Megan Keane

Associate Director of Integrated Strategy | dentsu Americas

As coronavirus has disrupted American life, it has become very clear that our underlying social fabric may never bounce back to the way things ‘used to be.’ This crisis has made it impossible to ignore existing inequalities in America, accelerated the waning allure of mega-cities, and has already left a mark on the next generation.

Below we dive into each of those trends and what they mean for modern marketers.

The pandemic is deepening the inequality that enables its spread.  
Coronavirus has been regarded as ‘the great equalizer’ – viruses don’t care about your race, class or background. In reality, the virus takes advantage of those already vulnerable: people living in crowded households, on the poverty line or who cannot work remotely. The impact has fallen disproportionately on America’s minority populations and most vulnerable communities. IMF research shows that the inequality gap has widened after previous epidemics - and COVID-19 will be no different.

  • The wealthy can afford to ‘stay in place,’ while ‘essential’ workers are dying or their hazard pay is disappearing.
  • Reflective of the nation: In California, Latinos are 39% of the state's population, though they make up 52% of COVID-19 cases, according to the state's health department.
  • The rural digital divide is more urgent, as many rural communities have no choice but to conduct business or social events in person.

The suburbs may hold more allure as space becomes a bigger priority.      
There were already signs of cooling growth in US mega-cities, however, we may see a tipping point as it becomes clear that cities are particularly susceptible to the spread of coronavirus and unconducive to socially distant lifestyles. The ‘stickiness’ of the trend will depend on multiple factors, including the feasibility of scaled remote work and the severity of a recession (when people are less likely to move).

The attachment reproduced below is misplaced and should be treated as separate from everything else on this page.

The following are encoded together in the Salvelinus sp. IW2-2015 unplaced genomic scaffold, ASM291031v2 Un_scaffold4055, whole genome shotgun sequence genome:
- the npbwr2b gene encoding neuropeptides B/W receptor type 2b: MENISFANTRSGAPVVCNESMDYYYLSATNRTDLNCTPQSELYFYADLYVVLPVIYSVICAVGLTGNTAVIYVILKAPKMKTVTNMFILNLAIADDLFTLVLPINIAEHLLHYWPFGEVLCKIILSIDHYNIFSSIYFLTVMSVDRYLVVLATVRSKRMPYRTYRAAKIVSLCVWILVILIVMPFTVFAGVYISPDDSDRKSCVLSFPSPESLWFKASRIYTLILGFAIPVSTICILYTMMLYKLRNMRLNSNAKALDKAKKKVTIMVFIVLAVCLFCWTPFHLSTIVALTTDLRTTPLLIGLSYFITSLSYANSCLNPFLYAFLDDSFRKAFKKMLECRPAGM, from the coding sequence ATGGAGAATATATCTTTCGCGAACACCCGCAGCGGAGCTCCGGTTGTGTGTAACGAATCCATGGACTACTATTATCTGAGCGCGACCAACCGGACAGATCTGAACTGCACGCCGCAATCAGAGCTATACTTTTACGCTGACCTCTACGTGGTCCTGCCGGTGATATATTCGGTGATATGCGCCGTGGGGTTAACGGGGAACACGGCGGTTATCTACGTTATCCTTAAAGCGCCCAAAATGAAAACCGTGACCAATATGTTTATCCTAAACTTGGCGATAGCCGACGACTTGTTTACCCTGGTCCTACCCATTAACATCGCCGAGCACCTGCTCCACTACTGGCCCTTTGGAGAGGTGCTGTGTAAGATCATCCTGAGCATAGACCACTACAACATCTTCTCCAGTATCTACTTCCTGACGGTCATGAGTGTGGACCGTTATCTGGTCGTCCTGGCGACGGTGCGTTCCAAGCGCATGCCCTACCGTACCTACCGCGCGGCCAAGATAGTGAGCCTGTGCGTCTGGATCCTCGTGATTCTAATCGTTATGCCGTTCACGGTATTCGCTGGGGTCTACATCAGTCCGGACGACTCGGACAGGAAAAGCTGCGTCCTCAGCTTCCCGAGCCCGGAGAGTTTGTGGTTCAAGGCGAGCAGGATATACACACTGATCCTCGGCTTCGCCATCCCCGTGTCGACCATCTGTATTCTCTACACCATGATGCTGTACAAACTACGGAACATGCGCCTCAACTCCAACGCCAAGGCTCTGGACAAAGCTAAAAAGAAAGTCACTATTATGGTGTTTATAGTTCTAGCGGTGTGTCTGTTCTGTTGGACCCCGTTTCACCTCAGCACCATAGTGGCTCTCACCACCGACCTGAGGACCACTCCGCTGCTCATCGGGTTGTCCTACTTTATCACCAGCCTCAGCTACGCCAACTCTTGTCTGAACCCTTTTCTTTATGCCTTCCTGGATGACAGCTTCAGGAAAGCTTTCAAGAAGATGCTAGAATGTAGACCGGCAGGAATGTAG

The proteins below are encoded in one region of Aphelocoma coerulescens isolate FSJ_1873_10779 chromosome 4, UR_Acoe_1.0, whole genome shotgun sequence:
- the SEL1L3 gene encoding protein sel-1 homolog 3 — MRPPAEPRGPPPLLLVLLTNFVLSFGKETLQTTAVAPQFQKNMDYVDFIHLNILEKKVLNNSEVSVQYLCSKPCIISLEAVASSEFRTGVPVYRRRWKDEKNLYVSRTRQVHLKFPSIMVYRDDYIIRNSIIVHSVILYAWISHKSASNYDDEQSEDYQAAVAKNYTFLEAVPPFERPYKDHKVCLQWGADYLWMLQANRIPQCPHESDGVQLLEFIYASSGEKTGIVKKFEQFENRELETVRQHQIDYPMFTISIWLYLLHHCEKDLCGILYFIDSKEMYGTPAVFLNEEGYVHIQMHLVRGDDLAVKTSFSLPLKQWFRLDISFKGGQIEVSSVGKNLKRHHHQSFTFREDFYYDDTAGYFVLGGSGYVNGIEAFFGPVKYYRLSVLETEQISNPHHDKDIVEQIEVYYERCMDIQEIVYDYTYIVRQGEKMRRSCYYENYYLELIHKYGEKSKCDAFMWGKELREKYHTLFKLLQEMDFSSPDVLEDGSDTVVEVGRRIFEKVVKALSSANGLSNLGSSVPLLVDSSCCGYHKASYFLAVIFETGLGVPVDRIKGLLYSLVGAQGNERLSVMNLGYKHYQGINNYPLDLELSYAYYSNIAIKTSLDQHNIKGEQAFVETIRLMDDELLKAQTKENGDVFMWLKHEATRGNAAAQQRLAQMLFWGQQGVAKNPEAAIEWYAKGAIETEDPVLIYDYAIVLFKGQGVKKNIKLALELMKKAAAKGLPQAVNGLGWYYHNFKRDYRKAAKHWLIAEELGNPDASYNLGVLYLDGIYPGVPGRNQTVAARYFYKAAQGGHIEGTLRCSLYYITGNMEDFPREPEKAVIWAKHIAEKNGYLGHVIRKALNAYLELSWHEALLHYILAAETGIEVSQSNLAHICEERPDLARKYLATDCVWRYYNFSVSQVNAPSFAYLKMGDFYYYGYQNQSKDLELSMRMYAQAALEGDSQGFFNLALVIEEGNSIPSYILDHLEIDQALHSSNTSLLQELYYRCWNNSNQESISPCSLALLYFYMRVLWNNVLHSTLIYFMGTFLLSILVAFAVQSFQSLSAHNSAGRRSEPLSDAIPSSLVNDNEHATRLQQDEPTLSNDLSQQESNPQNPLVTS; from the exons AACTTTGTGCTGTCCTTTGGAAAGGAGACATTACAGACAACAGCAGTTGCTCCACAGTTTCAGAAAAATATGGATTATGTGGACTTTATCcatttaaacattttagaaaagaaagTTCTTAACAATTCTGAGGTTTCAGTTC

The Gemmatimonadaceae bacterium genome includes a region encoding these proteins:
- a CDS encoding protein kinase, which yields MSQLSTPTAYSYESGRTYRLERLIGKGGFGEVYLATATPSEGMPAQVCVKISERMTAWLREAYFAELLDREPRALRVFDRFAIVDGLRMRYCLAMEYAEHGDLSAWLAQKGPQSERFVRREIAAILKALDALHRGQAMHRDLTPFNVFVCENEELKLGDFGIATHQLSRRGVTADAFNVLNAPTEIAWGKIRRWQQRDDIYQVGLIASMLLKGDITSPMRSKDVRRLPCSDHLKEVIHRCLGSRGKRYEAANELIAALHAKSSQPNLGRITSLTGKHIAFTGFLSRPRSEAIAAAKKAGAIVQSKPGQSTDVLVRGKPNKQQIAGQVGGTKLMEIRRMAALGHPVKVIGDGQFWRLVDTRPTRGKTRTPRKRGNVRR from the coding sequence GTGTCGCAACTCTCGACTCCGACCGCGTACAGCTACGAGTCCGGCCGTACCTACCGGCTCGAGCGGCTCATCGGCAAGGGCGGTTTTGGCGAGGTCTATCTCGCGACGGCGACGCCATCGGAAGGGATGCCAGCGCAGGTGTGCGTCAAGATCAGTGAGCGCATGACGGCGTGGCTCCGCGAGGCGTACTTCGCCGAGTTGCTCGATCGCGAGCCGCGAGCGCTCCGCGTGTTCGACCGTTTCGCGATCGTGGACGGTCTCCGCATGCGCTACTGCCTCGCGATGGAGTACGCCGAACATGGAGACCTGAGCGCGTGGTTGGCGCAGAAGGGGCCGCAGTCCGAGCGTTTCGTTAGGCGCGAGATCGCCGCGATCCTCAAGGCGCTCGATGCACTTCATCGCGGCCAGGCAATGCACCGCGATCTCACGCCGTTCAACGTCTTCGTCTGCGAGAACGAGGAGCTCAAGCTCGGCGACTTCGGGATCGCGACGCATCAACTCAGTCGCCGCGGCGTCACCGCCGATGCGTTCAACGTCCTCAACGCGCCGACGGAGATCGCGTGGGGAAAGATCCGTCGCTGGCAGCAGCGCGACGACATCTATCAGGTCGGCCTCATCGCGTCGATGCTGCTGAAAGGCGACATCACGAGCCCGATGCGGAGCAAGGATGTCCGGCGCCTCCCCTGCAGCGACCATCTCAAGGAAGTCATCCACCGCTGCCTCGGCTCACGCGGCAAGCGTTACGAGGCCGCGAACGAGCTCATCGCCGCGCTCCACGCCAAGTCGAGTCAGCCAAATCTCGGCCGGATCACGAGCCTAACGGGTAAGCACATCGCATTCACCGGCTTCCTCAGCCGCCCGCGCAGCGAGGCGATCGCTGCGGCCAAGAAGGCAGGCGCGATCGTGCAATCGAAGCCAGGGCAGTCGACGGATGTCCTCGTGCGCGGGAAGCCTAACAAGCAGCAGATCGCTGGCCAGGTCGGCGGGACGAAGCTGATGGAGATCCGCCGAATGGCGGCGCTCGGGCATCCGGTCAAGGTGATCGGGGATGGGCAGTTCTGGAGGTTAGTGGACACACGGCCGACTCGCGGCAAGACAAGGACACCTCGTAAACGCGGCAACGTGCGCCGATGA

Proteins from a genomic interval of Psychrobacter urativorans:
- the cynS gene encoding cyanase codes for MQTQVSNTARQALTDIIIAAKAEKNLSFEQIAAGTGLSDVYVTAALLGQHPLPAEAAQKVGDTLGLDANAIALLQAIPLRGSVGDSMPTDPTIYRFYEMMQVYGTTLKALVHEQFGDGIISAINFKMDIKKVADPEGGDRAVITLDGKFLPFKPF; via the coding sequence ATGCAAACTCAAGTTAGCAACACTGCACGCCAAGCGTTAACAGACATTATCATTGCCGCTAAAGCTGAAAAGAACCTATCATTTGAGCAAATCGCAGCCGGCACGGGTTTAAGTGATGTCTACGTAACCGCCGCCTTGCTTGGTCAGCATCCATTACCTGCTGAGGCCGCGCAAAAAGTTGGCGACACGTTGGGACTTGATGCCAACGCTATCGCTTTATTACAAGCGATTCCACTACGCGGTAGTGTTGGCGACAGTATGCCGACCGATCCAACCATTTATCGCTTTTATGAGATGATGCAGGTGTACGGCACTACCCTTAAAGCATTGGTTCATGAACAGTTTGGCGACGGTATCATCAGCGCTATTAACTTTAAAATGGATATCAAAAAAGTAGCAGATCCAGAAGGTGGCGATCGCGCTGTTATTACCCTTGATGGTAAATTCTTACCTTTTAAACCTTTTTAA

The pandemic will be a defining moment for Gen Z.    

Americans coming to age during the Great Depression came out with transformed expectations of government. Millennials entering the job marketing in 2008 were a driving force behind Occupy Wall Street and the gig economy. Now, it’s Gen Z’s world view that will be shaped in lasting ways. Gen Zer and Yale history major Adrian Rivera says, “It’s this pivotal moment where we’ll never forget what’s done. Or what isn’t done.”

What does this mean for modern marketers?

  • Serve the underserved. There is a greater than ever need to acknowledge and address privilege. Think about how your business can play a bigger role to support those who face income and resource challenges. Especially as the world moves online, many of the pivots that marketers are making may only serve well-off consumers.
  • Moving can act as a point of entry for marketers. It is a moment when people build new routines, try new things and learn about their local neighborhoods. If COVID-19 catalyzes an urban exodus, marketers should be ready to help new audiences transition.
  • Migration patterns also impact business operations. Leaders will need to reassess how their workforces operate cohesively and effectively. B2B marketers may find that different methods of communication are needed to engage remote client teams.
  • Lead with empathy. Gen Z has been a coveted target for many marketers. Look beyond Gen Z stereotypes to empathize with their current situation and provide support, hope and solutions that enable their own creativity and ideas.

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